Oregon coast offers a vacation all ages can enjoy


The giant roller coaster swooped and climbed, carrying us over the giant mountains of sand that stretched endlessly in front of us. That's what it felt like, anyway, bumping along in the dune buggy, up and down the massive sand dunes -- some more than 400 feet high -- in the middle of the Oregon Dunes National Recreation Area near Florence, Ore.

For once we grown-ups agreed with the children's assessment of the place: "Awesome," they said, once they had caught their breath.

Everywhere we looked were sand dunes, one bigger than the last. Oregonians say the dunes "dance" with the wind, moving as much as 12 feet inland every year. Children like to slide down them on round plastic sleds or tumble down, writing their names in giant letters when they stop.

Best of all, according to our bunch, are the dune-buggy rides. Children over 10 may drive their own for roughly $30 an hour. A one-hour guided trip averages $25 a person. Try Sandland Adventures in Florence at (503) 997-8087.

There are more than 40 miles of dunes to explore at the Oregon Dunes National Recreation Area, about halfway up the 400-mile-long Oregon Coast. (Call the recreation area at [503] 271-3611. There's a visitors' center at Reddsport.)

Nearby, just south of Florence, is Honeyman State Park. With its freshwater lake, Honeyman is a perfect place for a picnic or lazy afternoon. But none of the children we saw, including our own, wasted any time snoozing. They were too busy sliding down the sand dunes, straight into the water.

All along the Oregon coast are near-empty beaches teeming with sea life. There is the first-rate Oregon Coast Aquarium; a town, Lincoln City, that prides itself on being a mecca for kite enthusiasts; 10 old lighthouses, including the much-photographed Heceta Lighthouse; and picturesque tourist towns like Seaside, Oregon's first beach resort.

It's impossible to count all the rocky coves and caves, including one just north of Florence that some 200 Stellar sea lions call home. At the Sea Lion Caves ([503] 547-3111), we took an elevator down 208 feet into their lair, where we watched dozens of the huge creatures stretched out on the rocks. In winter and spring, look for gray whales as they travel south from Alaska to the Baja Peninsula and back again.

Another day, we spent a couple of hours crabbing with a metal crab ring net we'd rented at a nearby bait shop for $5 -- no fishing license needed. The children used cut fish for bait, throwing out the ring and hauling it in to see their "catch." They were having too much fun to be disappointed when none were big enough to keep.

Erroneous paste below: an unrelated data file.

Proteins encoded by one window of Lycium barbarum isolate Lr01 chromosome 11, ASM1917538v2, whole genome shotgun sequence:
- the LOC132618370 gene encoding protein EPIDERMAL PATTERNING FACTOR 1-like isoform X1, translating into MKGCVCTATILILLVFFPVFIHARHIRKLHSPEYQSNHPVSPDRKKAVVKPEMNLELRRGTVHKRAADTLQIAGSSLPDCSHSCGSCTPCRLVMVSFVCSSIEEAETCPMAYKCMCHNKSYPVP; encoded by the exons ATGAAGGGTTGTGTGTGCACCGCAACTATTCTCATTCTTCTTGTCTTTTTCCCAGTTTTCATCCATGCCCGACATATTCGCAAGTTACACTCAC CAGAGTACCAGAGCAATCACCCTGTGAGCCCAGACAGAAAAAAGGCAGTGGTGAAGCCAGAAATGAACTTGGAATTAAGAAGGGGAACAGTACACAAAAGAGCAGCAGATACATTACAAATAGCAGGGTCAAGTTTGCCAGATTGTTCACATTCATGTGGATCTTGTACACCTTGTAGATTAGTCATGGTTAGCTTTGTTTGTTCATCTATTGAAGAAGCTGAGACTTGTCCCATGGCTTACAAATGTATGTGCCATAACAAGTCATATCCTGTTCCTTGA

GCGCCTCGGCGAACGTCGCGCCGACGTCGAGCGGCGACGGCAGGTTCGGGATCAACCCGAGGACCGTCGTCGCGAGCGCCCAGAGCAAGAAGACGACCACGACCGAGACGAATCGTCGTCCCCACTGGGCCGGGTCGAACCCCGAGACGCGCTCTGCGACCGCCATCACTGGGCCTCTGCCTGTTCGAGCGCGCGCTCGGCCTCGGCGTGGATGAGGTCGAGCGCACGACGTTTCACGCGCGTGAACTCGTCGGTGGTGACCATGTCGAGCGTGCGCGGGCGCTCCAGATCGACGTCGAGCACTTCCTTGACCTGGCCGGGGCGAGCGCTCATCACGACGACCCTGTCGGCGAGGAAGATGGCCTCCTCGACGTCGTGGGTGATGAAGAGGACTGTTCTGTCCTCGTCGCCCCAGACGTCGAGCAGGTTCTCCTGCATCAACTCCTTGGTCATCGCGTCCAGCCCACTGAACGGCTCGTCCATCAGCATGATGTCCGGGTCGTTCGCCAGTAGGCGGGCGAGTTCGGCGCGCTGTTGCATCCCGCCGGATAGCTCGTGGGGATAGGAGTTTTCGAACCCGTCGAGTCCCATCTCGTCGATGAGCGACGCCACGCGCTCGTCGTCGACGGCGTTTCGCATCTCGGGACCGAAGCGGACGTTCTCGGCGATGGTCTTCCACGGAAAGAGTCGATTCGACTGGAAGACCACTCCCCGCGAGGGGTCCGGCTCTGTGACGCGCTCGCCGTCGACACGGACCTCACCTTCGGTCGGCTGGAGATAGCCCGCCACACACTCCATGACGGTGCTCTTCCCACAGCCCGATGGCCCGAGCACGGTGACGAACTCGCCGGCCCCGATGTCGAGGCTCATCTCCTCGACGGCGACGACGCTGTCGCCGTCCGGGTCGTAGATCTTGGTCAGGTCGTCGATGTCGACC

There's no better place than the Oregon coast for a family to unwind together, I decided as I watched our brood work that crab ring. Call the Oregon Tourism Board at [800] 547-7842 and ask for the Pacific Northwest Coast Guide.

Here's a vacation spot parents will enjoy as much as the children. It's funky and beautiful at the same time. It's affordable and not terribly crowded, probably like the California coast of two decades ago. You can visit the tiniest harbor in the world, Depoe Bay, or watch huge waves from a place called Devil's Punch Bowl.

There are four state-designated marine gardens along the coast where naturalists can help the children understand what they're seeing in the tide pools. You'll find them at Haystack Rock in Cannon Beach, Otter Rock and Yaquina Head north of Newport, and Cape Perpetua south of Yachats.

Wherever you wander along the Oregon coast there are opportunities to teach the children about the ocean and the creatures that call it home. A winner is the Oregon Coast Aquarium in Newport on Yaquina Bay.

The aquarium has designed four acres to represent coastal life, complete with tide pools, sea caves, and many of the animals that live there, including harbor seals, sea otters and birds like tufted puffins and auklets.

A short drive up the coast, amble down the stroller- and wheelchair-accessible Quarry Cove tide pool area at the Yaquina Head Natural Area ([503] 265-2863). Look for the naturalist at the manufactured tide pool to answer all the children's questions. There's also a huge natural tide pool as well as an old historic lighthouse to explore.

Whale-lovers in your family, meanwhile, will be happy to know that ailing Keiko, the killer-whale star of the hit movie "Free Willy," will be moving to the Oregon Coast Aquarium from Mexico by late fall. Visitors will be able to see Keiko as he recuperates from being nearly a ton underweight and suffering from skin lesions and bad teeth. Eventually, scientists hope, he can be returned to the wild.

To get everyone in the mood for a trip to the Oregon coast, here's a fish riddle: What creatures float through life with no brain, no spine, no bones and no heart?

Stumped? Jellyfish. They're 95 percent water.

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